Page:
Dana Liebelson reports:
Lately, fitness-minded Americans have started wearing sporty wrist-band devices that track tons of data: Weight, mile splits, steps taken per day, sleep quality, sexual activity, calories burned—sometimes, even GPS location. People use this data to keep track of their health, and are able send the information to various websites and apps. But this sensitive, personal data could end up in the hands of corporations looking to target these users with advertising, get credit ratings, or determine insurance rates. In other words, that device could start spying on you—and the Federal Trade Commission is worried.
“Health data from [a woman’s] connected device, may be collected and then sold to data brokers and other companies she does not know exist,” Jessica Rich, director of the Bureau for Consumer Protection at the Federal Trade Commission, said in a speech on Tuesday for Data Privacy Day.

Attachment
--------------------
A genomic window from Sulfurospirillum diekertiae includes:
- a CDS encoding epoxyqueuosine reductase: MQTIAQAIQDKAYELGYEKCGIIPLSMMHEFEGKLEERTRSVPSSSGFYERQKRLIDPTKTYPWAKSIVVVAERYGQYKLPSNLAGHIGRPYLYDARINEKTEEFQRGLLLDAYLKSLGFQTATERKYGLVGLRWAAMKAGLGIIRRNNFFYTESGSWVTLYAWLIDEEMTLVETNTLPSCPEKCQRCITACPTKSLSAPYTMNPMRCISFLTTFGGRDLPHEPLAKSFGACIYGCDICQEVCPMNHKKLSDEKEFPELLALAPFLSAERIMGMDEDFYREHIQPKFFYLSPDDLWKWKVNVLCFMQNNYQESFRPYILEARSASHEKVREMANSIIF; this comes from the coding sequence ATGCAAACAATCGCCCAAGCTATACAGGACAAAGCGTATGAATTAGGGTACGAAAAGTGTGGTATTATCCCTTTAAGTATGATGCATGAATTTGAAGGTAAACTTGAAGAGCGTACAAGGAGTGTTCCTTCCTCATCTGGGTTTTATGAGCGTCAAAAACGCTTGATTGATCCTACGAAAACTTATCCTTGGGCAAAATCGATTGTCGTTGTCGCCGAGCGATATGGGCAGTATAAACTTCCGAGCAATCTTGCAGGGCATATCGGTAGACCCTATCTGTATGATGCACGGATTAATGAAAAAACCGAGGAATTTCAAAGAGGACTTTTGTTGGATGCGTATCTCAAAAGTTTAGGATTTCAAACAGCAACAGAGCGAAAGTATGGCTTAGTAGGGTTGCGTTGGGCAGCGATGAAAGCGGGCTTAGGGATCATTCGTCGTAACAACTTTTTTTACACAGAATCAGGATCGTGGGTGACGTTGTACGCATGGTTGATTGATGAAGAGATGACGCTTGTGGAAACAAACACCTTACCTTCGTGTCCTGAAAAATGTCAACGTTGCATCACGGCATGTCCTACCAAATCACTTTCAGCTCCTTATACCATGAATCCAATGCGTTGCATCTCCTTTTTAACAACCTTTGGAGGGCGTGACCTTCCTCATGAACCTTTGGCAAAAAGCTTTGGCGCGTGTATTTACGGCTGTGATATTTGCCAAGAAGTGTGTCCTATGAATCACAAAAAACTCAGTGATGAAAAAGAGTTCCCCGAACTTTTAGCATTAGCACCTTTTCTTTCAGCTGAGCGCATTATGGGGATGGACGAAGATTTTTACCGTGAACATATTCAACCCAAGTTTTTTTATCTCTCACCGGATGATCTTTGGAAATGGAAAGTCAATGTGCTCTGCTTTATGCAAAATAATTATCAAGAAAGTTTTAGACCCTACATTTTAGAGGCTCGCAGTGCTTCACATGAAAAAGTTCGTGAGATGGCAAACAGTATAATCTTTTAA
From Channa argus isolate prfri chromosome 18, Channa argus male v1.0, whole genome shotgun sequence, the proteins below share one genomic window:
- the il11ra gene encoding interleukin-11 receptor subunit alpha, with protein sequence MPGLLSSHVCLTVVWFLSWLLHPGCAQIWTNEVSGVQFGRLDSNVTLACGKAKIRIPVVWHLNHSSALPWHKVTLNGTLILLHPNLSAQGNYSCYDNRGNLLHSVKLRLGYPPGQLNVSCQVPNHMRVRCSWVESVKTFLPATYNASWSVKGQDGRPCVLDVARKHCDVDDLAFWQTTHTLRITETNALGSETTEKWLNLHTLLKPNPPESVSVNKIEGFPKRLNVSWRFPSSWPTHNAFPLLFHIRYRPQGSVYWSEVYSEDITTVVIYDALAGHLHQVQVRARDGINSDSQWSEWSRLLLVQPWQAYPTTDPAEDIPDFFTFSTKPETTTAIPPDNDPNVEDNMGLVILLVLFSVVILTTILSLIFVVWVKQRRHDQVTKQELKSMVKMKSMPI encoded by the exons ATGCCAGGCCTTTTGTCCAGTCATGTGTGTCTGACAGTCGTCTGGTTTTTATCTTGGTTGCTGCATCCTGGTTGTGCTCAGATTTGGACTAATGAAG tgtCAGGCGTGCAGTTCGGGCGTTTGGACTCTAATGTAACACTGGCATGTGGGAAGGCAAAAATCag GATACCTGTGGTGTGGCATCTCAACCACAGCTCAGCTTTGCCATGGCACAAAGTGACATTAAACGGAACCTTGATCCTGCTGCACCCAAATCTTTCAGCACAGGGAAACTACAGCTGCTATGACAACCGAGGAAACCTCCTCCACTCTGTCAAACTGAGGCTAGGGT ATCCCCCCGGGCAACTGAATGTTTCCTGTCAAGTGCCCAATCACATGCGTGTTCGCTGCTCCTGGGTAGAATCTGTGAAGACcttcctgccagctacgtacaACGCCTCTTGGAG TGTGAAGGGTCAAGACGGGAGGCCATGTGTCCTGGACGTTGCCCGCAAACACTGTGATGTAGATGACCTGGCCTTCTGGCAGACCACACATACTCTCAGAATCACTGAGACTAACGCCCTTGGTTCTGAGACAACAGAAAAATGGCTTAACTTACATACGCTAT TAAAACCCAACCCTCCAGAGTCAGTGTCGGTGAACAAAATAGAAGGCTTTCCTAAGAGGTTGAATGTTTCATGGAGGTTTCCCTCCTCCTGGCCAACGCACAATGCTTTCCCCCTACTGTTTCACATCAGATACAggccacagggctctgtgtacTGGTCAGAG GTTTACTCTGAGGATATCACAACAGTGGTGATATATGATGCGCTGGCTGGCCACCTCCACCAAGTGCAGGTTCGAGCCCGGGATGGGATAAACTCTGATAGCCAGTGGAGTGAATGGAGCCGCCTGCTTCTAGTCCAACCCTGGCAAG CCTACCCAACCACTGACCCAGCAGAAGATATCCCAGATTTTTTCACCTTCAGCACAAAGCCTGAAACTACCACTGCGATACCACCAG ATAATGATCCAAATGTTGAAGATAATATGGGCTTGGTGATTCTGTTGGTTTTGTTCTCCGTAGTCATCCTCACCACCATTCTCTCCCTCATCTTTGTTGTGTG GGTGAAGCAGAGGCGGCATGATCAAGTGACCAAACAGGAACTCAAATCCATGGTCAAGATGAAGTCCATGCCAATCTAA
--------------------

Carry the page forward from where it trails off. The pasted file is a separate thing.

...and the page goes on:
Read more on Mother Jones.
Related to the issue of apps and privacy: IAPP has posted an interesting chart allowing you to compare the guidelines for mobile apps offered by different agencies or organizations: California Attorney General’s Mobile Privacy Guide, the Article 29 Opinion on Apps, the Future of Privacy Forum – CDT Best Practices guidelines, the NAI Mobile Code, the GSMA Mobile Privacy Principles, the NTIA Short Form Notice, and the FTC Mobile Privacy Disclosures. See how the guidelines agree or differ on issues such as data collection, data retention, choice and consent, and other issues here.